Jake turned, holding his cigarette loosely by his mouth with his left hand. He lifted his hand in a gesture of greeting, seemingly unaware of Camilla and I as we stopped across the path from him.

“Jesse. How was the rest of your night?” Jake continued to avoid eye contact with either of us, instead focusing his blue eyes on Jesse.

“Good, man, it was good. I really liked the brothers. What are you up to?” Jesse had an easy, friendly way about him that made this two-way conversation seem normal, despite the presence of two other people.

“A capella auditions. I can’t sing for shit, but they called me back for a second one.” Jake brought the cigarette to his mouth. I winced inwardly.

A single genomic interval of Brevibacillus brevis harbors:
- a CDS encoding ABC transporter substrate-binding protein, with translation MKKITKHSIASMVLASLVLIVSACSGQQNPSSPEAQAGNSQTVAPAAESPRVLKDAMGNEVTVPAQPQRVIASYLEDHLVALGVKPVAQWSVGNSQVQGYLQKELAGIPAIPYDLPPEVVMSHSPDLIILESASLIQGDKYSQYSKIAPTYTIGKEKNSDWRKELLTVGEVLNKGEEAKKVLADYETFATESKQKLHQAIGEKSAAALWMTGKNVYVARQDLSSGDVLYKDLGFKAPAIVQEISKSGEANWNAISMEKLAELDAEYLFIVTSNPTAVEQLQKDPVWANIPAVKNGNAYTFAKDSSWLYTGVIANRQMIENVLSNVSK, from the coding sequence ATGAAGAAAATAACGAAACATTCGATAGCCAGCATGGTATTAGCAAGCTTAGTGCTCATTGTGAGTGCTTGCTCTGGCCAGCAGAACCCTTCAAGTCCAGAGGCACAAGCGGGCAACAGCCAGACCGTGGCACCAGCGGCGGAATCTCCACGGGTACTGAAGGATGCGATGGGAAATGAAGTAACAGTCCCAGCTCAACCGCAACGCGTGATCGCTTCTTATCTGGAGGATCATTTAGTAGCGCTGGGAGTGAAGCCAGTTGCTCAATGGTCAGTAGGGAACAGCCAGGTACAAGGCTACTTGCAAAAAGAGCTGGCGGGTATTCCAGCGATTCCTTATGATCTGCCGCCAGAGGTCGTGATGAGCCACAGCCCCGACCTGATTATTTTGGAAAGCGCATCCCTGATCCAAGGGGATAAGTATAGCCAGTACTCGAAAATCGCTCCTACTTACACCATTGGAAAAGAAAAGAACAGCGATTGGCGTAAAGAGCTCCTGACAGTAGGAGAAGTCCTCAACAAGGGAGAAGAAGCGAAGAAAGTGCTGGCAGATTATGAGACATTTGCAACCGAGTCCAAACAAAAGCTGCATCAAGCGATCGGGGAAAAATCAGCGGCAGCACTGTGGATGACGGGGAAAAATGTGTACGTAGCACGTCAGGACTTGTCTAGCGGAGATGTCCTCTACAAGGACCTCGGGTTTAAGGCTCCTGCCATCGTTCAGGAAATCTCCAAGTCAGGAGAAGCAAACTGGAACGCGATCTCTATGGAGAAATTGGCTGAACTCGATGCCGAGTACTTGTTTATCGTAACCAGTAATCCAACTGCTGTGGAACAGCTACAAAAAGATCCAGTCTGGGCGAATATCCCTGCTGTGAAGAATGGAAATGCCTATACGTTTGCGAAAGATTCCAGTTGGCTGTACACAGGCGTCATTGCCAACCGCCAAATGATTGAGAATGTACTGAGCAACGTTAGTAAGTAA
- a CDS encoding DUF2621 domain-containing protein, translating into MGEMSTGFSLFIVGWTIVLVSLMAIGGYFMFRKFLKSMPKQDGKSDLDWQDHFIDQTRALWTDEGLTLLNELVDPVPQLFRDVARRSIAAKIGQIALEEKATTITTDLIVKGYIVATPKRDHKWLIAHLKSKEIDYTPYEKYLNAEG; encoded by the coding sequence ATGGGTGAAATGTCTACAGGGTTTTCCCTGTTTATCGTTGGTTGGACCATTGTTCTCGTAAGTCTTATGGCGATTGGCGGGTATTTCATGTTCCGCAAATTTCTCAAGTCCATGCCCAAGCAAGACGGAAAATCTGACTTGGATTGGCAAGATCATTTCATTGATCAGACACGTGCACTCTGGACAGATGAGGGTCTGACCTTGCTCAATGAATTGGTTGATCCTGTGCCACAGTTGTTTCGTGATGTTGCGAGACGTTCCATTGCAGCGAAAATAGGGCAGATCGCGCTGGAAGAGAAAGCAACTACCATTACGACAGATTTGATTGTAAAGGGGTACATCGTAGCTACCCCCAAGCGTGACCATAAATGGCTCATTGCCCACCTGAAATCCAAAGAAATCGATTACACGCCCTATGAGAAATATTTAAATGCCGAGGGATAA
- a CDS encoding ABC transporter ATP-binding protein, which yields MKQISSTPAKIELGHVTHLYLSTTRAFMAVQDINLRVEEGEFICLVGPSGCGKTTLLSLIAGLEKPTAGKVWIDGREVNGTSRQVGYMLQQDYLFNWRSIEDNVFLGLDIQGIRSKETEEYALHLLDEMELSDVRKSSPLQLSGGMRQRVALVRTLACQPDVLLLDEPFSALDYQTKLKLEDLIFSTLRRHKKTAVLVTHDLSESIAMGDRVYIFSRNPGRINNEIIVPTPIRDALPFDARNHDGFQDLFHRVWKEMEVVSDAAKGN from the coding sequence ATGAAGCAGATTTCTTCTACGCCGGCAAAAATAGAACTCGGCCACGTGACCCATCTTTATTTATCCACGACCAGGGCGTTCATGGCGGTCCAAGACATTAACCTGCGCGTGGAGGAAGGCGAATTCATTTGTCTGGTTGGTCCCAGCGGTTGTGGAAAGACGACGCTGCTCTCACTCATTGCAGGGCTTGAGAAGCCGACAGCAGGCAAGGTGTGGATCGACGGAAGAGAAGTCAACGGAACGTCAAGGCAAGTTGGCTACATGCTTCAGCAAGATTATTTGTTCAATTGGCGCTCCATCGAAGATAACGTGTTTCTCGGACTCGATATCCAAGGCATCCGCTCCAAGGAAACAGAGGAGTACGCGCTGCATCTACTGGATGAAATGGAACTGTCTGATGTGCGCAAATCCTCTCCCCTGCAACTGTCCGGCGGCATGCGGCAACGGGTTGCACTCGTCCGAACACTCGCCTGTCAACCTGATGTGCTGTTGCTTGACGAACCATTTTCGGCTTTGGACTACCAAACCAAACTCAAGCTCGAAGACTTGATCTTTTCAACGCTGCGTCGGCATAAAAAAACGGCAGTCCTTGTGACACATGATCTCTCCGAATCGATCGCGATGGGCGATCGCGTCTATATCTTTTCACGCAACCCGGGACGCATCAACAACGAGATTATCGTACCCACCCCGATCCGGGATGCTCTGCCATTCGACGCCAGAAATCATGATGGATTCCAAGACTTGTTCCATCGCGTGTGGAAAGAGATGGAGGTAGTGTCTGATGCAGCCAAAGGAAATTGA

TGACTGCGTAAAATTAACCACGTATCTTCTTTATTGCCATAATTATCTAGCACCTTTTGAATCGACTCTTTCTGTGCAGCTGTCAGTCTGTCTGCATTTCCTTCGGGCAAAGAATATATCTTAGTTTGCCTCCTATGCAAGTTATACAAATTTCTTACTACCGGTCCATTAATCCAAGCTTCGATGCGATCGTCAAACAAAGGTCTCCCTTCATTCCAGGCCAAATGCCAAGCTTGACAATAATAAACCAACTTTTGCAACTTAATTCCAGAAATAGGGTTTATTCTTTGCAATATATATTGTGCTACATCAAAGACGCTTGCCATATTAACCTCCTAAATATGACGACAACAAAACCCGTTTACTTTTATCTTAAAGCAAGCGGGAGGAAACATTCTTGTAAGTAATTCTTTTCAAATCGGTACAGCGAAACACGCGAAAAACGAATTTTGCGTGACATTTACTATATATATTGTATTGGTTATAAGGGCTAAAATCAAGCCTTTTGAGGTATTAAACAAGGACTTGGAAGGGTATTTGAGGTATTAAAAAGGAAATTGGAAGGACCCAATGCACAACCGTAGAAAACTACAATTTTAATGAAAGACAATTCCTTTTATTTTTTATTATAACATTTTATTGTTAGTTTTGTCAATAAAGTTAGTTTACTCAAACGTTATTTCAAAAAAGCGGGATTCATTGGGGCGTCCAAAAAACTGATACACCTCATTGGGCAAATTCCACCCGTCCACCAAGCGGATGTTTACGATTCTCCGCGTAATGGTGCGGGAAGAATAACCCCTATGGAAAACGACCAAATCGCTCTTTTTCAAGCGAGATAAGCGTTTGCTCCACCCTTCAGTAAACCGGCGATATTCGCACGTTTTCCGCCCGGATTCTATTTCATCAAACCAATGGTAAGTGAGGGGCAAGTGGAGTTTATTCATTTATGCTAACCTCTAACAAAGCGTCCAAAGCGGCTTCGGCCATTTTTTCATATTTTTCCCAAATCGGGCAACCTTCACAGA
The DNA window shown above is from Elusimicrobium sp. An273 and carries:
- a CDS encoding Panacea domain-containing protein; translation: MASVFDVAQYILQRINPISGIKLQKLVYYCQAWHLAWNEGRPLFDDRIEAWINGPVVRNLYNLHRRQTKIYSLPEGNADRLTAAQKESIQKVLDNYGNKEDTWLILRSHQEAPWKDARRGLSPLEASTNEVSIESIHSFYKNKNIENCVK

“Nice, man, congrats. We’re on our way to brunch. I’ll see you later,” Jesse turned toward the student center, and we fell back in step with him.

Nothing momentous had happened. The only thing I knew about Jake was that he was a smoker, and that, allegedly, he could not sing for shit and yet had somehow been called back to sing for a singing group. I’m all for self-deprecation, but that just seemed like fishing for compliments. I should have disliked him on instinct. Instead, I found myself thinking about his oxymoronic vacant, focused eyes. He oozed charisma. That brief, innocuous little non-interaction should have passed into forgetfulness; instead, it became one of the most fateful days of my next four years.

The End